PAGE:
I assume we would agree that if someone is proven to be an al-Qaeda financier, or an al-Qaeda arms smuggler, that would qualify them as an enemy combatant and they could be held for the duration of the conflict (whatever that means).  I'm focused on what status they occupy, and what rights they retain, before the substantive allegations against them have in fact been proven.


    Geneva Conventions (5.00 / 1) (#28)
    by Big Tent Democrat on Thu Feb 12, 2009 at 04:53:14 PM EST
    require that a competent tribunal rule on whether the designation as an enemy combatant is accurate.

    Okay (none / 0) (#29)
    by Steve M on Thu Feb 12, 2009 at 04:57:01 PM EST
    but that can be a military commission, right, as long as it's a regularly constituted tribunal and not some ad hoc body created for the purpose of trying this suspect?

    I guess I see where your logic is going, though.  A military commission consistent with the Geneva Convention is by definition not a kangaroo court, so therefore if we process suspected enemy combatants that way, we're not denying them anything tangible.  Maybe I'm still hung up on how the military commission system was run under Bush.


    Not in the US or Gitmo (none / 0) (#30)
    by Big Tent Democrat on Thu Feb 12, 2009 at 05:01:23 PM EST
    I thought that probably meant a (none / 0) (#25)
    by oculus on Thu Feb 12, 2009 at 04:36:26 PM EST
    contributor to Islamic charities.

    Well (none / 0) (#27)
    by Big Tent Democrat on Thu Feb 12, 2009 at 04:52:20 PM EST
    That is changing the words.

    Oh, I think the words could encompass (none / 0) (#31)
    by oculus on Thu Feb 12, 2009 at 05:42:51 PM EST
    such behavior; but maybe John Le Carre is influencing my opinion.

    This is a reference to what? Any links? T/U (none / 0) (#4)
    by jawbone on Thu Feb 12, 2009 at 11:43:17 AM EST
    Sorry (none / 0) (#6)
    by lobary on Thu Feb 12, 2009 at 11:48:38 AM EST
    Wow. T/U for getting this info out. (none / 0) (#3)
    by jawbone on Thu Feb 12, 2009 at 11:42:18 AM EST
    Think the new administration will find a way to block these FOIA requests? Or, will Obama decide sunlight is the best disinfectant?

    Like this? (none / 0) (#8)
    by SOS on Thu Feb 12, 2009 at 12:25:45 PM EST
    Obama urges Americans to follow Lincoln's example

    Go back home and return to work on your farms and in your shops.


    Already Made A Move (none / 0) (#11)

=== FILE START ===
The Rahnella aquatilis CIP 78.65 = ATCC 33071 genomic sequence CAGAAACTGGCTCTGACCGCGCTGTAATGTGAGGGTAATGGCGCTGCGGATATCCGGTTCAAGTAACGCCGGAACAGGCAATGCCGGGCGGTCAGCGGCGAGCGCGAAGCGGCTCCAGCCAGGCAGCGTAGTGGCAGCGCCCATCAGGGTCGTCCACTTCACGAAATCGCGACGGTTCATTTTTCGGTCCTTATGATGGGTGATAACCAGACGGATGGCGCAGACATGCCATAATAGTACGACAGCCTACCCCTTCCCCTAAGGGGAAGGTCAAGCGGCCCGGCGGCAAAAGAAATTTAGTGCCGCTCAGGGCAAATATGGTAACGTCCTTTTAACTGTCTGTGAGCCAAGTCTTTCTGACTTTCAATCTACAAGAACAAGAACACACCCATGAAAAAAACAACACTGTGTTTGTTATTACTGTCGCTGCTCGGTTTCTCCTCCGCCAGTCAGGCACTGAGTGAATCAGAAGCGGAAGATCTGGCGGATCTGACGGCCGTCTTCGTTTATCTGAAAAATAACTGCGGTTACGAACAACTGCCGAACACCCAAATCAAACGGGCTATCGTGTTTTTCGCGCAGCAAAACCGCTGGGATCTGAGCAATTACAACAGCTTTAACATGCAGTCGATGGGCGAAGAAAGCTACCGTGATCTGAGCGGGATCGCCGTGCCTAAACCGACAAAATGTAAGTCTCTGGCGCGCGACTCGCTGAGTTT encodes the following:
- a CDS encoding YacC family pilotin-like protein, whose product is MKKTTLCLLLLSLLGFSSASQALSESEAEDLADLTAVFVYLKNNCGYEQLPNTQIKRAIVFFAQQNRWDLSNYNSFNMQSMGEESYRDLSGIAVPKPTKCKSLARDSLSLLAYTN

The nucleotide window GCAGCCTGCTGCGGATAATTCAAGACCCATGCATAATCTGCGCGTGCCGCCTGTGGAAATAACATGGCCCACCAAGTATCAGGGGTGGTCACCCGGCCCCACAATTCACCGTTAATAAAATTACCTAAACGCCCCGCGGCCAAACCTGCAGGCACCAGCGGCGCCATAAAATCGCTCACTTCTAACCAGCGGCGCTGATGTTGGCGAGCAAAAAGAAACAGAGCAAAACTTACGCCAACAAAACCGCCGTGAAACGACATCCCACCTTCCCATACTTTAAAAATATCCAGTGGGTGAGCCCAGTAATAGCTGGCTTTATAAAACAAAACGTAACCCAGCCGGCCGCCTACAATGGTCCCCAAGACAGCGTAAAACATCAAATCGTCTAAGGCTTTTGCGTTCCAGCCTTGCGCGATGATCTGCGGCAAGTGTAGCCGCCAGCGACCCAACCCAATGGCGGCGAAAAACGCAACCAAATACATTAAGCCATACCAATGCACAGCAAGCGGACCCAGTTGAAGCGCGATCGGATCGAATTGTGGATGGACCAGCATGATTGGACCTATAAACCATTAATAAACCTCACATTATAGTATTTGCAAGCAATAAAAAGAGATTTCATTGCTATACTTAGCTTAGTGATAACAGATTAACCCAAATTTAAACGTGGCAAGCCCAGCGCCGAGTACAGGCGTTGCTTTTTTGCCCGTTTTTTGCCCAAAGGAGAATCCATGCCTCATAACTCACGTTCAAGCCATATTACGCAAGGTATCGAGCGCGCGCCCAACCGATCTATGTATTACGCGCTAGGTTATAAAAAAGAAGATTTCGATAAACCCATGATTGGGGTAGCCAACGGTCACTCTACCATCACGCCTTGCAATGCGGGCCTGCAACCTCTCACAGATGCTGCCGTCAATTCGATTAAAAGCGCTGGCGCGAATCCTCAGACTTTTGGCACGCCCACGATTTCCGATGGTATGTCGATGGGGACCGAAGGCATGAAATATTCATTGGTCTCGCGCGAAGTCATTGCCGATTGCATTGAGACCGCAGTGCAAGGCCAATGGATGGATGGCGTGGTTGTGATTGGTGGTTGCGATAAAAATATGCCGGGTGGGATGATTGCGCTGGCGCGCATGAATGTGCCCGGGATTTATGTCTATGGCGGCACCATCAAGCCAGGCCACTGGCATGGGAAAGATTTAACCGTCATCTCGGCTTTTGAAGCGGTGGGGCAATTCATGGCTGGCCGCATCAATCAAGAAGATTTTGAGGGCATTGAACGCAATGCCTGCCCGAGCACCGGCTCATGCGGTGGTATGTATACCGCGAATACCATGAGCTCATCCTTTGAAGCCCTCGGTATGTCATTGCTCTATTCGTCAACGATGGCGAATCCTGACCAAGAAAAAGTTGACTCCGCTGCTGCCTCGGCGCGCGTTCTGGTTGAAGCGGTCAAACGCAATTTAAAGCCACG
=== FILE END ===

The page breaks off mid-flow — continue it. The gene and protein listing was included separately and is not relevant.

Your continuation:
by squeaky on Thu Feb 12, 2009 at 12:37:23 PM EST
    Good. Although FOIA (none / 0) (#13)
    by oculus on Thu Feb 12, 2009 at 01:28:19 PM EST
    already provides for presumption in favor of disclosure w/government bearing the burden of justifying failure to disclose.



    Sure (none / 0) (#15)
    by squeaky on Thu Feb 12, 2009 at 01:38:20 PM EST
    That is what BushCo said before they blocked everything that they could with an Justice Dept meme in 2001. Obama's EO reverses that order.

    Are you making an argument here that Obama is the same as Bush? And that Obama's executive order as promised in his campaign is an empty gesture?

    The American Civil Liberties Union asked the Obama administration on Wednesday to release Justice Department memos that provided the legal underpinning for harsh interrogations, eavesdropping and secret prisons.

    For years, the Bush administration refused to release them, citing national security, attorney-client privilege and the need to protect the government's deliberative process.

    The ACLU's request, however, comes after President Barack Obama last week rescinded a 2001 Justice Department memo that gave agencies broad legal cover to reject public disclosure requests. Obama also urged agencies to be more transparent when deciding what documents to release under the Freedom of Information Act.

    The ACLU now sees a new opening.


    We'll see.


    We'll See (none / 0) (#16)
    by squeaky on Thu Feb 12, 2009 at 01:45:46 PM EST
    On Friday [tomorrow], the Obama Justice Department must file its response to the ACLU's request for three critical memos written by the Bush administration's Office of Legal Counsel, or OLC.


    Hard to imagine that Dawn Johnsen will reverse her position, but who knows. They balked on the state secrets case in Mohamed et al. v. Jeppesen.


    Let me guess Haliburton (none / 0) (#5)
    by SOS on Thu Feb 12, 2009 at 11:45:14 AM EST
    got the contract to build these joints.

    Obama like Bush. (none / 0) (#9)
    by Radix on Thu Feb 12, 2009 at 12:34:47 PM EST
    We can only hope that Obama takes after Bush with regard to Bush public stance versus his private one. Simply put, say what ever works best in public and political circles and do what you want behind closed doors. Let's hope that Obama's public stance here his simply to get the chickenhawks to shut up and that in private he has taken the opposite stance to his public one.